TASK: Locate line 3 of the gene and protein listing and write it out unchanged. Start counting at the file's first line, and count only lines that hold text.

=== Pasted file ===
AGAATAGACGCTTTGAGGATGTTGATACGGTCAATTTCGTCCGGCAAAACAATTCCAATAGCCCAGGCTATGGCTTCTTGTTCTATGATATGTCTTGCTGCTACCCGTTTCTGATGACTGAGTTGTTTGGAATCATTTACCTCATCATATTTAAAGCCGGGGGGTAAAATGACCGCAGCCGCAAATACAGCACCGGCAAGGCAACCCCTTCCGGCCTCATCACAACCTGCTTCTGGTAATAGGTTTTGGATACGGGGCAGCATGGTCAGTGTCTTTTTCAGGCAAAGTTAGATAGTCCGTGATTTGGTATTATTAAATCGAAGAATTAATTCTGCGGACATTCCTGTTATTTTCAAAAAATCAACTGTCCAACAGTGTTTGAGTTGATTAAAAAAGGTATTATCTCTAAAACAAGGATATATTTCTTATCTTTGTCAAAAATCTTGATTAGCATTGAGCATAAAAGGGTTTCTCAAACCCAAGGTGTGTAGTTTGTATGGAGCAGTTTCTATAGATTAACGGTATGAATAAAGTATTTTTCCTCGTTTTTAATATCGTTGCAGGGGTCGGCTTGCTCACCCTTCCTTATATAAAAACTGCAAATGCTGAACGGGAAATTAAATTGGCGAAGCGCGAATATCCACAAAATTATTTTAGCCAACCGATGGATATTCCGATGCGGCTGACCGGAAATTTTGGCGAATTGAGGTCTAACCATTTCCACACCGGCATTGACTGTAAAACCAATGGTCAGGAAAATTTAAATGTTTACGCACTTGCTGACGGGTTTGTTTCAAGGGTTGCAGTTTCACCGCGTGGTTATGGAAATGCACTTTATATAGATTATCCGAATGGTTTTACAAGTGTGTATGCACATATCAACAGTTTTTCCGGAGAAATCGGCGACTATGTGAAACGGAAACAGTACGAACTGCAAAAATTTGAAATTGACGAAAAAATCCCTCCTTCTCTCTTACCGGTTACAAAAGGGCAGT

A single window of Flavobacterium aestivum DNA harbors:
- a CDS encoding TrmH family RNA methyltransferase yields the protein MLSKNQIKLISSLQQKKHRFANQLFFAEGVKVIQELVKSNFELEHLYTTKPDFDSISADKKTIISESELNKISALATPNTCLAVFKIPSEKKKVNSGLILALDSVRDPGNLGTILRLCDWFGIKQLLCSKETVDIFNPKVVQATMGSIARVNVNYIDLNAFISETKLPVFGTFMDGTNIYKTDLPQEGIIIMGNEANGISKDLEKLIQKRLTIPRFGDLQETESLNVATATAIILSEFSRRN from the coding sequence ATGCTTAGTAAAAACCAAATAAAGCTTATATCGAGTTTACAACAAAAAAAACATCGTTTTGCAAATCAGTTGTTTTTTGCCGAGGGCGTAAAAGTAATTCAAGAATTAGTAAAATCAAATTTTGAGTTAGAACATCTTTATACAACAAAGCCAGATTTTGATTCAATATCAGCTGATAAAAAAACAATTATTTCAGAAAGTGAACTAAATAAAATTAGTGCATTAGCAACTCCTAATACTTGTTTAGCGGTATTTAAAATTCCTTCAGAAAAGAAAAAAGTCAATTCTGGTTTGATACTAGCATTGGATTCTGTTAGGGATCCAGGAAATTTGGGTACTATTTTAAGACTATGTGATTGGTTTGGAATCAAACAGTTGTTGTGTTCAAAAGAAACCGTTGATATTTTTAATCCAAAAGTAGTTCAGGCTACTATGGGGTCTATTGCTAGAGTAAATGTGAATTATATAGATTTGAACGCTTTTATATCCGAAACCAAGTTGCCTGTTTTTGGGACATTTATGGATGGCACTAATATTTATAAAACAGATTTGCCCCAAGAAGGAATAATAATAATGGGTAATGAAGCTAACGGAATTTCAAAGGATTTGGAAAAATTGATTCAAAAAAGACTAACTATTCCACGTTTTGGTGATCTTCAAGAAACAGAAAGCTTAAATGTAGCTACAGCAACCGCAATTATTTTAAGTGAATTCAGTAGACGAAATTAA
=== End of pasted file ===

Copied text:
- a CDS encoding TrmH family RNA methyltransferase yields the protein MLSKNQIKLISSLQQKKHRFANQLFFAEGVKVIQELVKSNFELEHLYTTKPDFDSISADKKTIISESELNKISALATPNTCLAVFKIPSEKKKVNSGLILALDSVRDPGNLGTILRLCDWFGIKQLLCSKETVDIFNPKVVQATMGSIARVNVNYIDLNAFISETKLPVFGTFMDGTNIYKTDLPQEGIIIMGNEANGISKDLEKLIQKRLTIPRFGDLQETESLNVATATAIILSEFSRRN from the coding sequence ATGCTTAGTAAAAACCAAATAAAGCTTATATCGAGTTTACAACAAAAAAAACATCGTTTTGCAAATCAGTTGTTTTTTGCCGAGGGCGTAAAAGTAATTCAAGAATTAGTAAAATCAAATTTTGAGTTAGAACATCTTTATACAACAAAGCCAGATTTTGATTCAATATCAGCTGATAAAAAAACAATTATTTCAGAAAGTGAACTAAATAAAATTAGTGCATTAGCAACTCCTAATACTTGTTTAGCGGTATTTAAAATTCCTTCAGAAAAGAAAAAAGTCAATTCTGGTTTGATACTAGCATTGGATTCTGTTAGGGATCCAGGAAATTTGGGTACTATTTTAAGACTATGTGATTGGTTTGGAATCAAACAGTTGTTGTGTTCAAAAGAAACCGTTGATATTTTTAATCCAAAAGTAGTTCAGGCTACTATGGGGTCTATTGCTAGAGTAAATGTGAATTATATAGATTTGAACGCTTTTATATCCGAAACCAAGTTGCCTGTTTTTGGGACATTTATGGATGGCACTAATATTTATAAAACAGATTTGCCCCAAGAAGGAATAATAATAATGGGTAATGAAGCTAACGGAATTTCAAAGGATTTGGAAAAATTGATTCAAAAAAGACTAACTATTCCACGTTTTGGTGATCTTCAAGAAACAGAAAGCTTAAATGTAGCTACAGCAACCGCAATTATTTTAAGTGAATTCAGTAGACGAAATTAA